When David began experiencing swallowing difficulty, his family feared the worst. “He was dying in front of our eyes, every day,” says David’s daughter, Megan Sprout. “We were to the point of deciding to sell the house and having to build a one-level home super-fast because he was declining so fast, and we didn’t have a choice. One day he looked at my mom and said, ‘You’ve got to put me in a nursing home.’”
While the family grappled with accommodating David’s alarming condition, they continued looking for an explanation. David’s Mayo Clinic neurology team, who had diagnosed him with muscular dystrophy in 2007, attributed the sudden worsening to a change in the disease progression.
“We knew deep down, that wasn’t it, so we just kept questioning,” Megan says. “Could there be something else?”
As the summer drew to a close and David’s family worried that he would choke or stop breathing, David’s wife, Christine, pressed for an appointment with Dr. Liewluck, a Mayo Clinic neuromuscular neurologist who the family hoped could offer a different opinion on David’s worsening condition.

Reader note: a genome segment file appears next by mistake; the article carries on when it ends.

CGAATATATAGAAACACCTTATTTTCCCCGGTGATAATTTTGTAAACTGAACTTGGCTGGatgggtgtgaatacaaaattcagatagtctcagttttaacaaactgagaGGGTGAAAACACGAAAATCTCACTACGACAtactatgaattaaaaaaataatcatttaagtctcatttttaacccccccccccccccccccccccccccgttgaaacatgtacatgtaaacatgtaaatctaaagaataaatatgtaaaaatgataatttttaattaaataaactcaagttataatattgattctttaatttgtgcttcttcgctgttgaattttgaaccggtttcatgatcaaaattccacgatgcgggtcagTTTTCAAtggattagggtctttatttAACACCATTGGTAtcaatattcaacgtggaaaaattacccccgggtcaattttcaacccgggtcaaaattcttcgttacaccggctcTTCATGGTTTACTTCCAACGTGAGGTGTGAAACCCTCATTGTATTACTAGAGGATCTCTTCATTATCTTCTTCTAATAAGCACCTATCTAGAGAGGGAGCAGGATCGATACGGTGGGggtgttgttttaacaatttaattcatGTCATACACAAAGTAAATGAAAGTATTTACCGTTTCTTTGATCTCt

“My mom called every day at 8 a.m. asking if there were any cancellations to see Dr. Liewluck. One day she called, and there was a cancellation,” Megan says.
That same day, Friday, Sept. 27, 2019, David’s family drove him to Rochester and wheeled him to his appointment with Dr. Liewluck. After reviewing David’s medical history and conducting a thorough neurological exam, Dr. Liewluck believed something other than muscular dystrophy was at work.
“What made me think of an alternate diagnosis was just within the past four months, the muscle weakness that had been slowly progressing changed and became more rapidly progressing,” Dr. Liewluck says. “That would be very unusual for muscular dystrophy.”
Instead, Dr. Liewluck considered David’s history with statins, which he had been taking since his appendectomy. David’s worsening condition tracked with his postsurgical statin use. He was placed on three different kinds of statins, all of which were discontinued because of intolerable side effects.
“It has been known for the past few years that statins, common cholesterol-lowering agents, can trigger NAM,” Dr. Liewluck says. “It was quite obvious to me because his weakness became more rapidly progressive each time he was put on a new statin.”
Although scientists discovered in 2010 statin use can trigger an autoimmune response that causes the body to produce antibodies against the HMGCR (3-hydroxy-3methylglutaryl-CoA reductase), an actual test to check for the presence of these antibodies hadn’t been validated for clinical use by Dr. Mills’ team in the Neuroimmunology Laboratory and offered at Mayo Clinic until 2018.